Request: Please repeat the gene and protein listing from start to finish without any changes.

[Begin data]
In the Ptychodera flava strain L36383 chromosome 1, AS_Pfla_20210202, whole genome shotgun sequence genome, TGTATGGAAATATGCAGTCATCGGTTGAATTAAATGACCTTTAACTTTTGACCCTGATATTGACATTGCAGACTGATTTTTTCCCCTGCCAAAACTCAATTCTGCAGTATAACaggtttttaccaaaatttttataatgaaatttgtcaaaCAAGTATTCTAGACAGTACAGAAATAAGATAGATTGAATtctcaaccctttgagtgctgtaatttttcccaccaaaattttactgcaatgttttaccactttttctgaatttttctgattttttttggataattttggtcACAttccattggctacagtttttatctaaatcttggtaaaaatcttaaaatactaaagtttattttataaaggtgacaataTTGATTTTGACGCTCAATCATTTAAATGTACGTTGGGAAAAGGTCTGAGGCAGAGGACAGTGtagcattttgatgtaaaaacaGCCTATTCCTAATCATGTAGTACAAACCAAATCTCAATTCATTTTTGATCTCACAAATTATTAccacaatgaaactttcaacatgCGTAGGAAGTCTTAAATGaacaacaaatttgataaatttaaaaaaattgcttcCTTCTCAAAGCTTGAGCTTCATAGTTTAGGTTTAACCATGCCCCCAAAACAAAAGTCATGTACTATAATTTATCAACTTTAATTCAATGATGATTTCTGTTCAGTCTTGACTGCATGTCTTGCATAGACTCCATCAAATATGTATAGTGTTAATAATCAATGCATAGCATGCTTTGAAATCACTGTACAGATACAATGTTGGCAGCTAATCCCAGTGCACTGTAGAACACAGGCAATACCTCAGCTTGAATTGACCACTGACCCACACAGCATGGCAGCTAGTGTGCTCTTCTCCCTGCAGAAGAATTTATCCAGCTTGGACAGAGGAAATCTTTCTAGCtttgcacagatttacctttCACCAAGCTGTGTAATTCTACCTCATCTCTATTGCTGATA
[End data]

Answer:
In the Ptychodera flava strain L36383 chromosome 1, AS_Pfla_20210202, whole genome shotgun sequence genome, TGTATGGAAATATGCAGTCATCGGTTGAATTAAATGACCTTTAACTTTTGACCCTGATATTGACATTGCAGACTGATTTTTTCCCCTGCCAAAACTCAATTCTGCAGTATAACaggtttttaccaaaatttttataatgaaatttgtcaaaCAAGTATTCTAGACAGTACAGAAATAAGATAGATTGAATtctcaaccctttgagtgctgtaatttttcccaccaaaattttactgcaatgttttaccactttttctgaatttttctgattttttttggataattttggtcACAttccattggctacagtttttatctaaatcttggtaaaaatcttaaaatactaaagtttattttataaaggtgacaataTTGATTTTGACGCTCAATCATTTAAATGTACGTTGGGAAAAGGTCTGAGGCAGAGGACAGTGtagcattttgatgtaaaaacaGCCTATTCCTAATCATGTAGTACAAACCAAATCTCAATTCATTTTTGATCTCACAAATTATTAccacaatgaaactttcaacatgCGTAGGAAGTCTTAAATGaacaacaaatttgataaatttaaaaaaattgcttcCTTCTCAAAGCTTGAGCTTCATAGTTTAGGTTTAACCATGCCCCCAAAACAAAAGTCATGTACTATAATTTATCAACTTTAATTCAATGATGATTTCTGTTCAGTCTTGACTGCATGTCTTGCATAGACTCCATCAAATATGTATAGTGTTAATAATCAATGCATAGCATGCTTTGAAATCACTGTACAGATACAATGTTGGCAGCTAATCCCAGTGCACTGTAGAACACAGGCAATACCTCAGCTTGAATTGACCACTGACCCACACAGCATGGCAGCTAGTGTGCTCTTCTCCCTGCAGAAGAATTTATCCAGCTTGGACAGAGGAAATCTTTCTAGCtttgcacagatttacctttCACCAAGCTGTGTAATTCTACCTCATCTCTATTGCTGATA